When he first said that they should follow him, how did they go? It is hard to believe they did it with anything but eagerness. How would you respond to Jesus in that situation? Compelled by his authority, no doubt: how he seemed to know and to hold open mysteries. They went.
They left all and had only him and what he taught. They wondered and rejoiced, no doubt; were fascinated. Then maybe they started just wondering after some years, quarreled even (the despondency of Thomas in the episode of Lazarus), still following. They did not understand him, and they went on not understanding so that the darkness at the heart of the mystery perhaps was not so promising for some as formerly.
Was there disharmony between them? Thomas so morose, Peter so adamant, blustering about his own loyalty. Why? Judas was the heart of doubt, but what about Bartholomew or Matthew at this point? They’d come a long way, did they wonder where this road would really lead to?
Then they saw him captured by those he had refuted and whose plots he had avoided previously. The popular triumph melted all away. His habit of speaking irresistibly abated in that moment; he was silent. They saw him tortured, mangled and defeated; and throughout it he was silent. And they watched him die.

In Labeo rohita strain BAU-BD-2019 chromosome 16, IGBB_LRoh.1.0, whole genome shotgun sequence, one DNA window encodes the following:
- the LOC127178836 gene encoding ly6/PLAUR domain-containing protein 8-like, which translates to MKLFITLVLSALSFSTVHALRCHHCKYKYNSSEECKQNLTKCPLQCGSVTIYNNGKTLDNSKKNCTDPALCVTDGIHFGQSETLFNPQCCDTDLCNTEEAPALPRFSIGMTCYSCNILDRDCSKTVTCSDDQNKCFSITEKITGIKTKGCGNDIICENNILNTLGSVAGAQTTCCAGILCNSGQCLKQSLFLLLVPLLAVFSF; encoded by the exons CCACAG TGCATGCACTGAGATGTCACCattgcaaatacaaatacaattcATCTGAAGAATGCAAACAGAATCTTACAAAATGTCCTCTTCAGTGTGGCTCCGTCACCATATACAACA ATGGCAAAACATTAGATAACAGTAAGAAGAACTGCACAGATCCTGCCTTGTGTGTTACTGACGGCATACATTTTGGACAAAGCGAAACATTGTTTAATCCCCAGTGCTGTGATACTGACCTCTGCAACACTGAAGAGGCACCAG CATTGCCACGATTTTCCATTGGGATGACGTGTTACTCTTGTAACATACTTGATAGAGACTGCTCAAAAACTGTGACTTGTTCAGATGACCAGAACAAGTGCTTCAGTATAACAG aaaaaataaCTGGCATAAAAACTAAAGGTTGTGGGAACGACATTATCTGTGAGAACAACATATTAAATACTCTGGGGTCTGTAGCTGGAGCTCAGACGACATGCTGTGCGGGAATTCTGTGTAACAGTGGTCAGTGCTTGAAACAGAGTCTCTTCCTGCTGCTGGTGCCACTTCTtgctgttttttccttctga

There was pain and grief and confusion. They huddled together out of fear, but also, I think, worse: out of not knowing where else to go, what else to do. They did not understand and it must have felt like they had followed all this way into a trap.
Then, beyond belief he returned. And what it meant took a while to grow on them: that it was real was hard to process, let alone what it meant for them now. He confronted the once blustering Peter with quiet, sharp penetration. He made it so that the treason and the rot in the relationship should be cauterized and purged away. Then Jesus, having in his wisdom seen from the beginning the road all the way unto the end, standing on the other side of death—the other side of death—beckoned once again and said: “follow me.”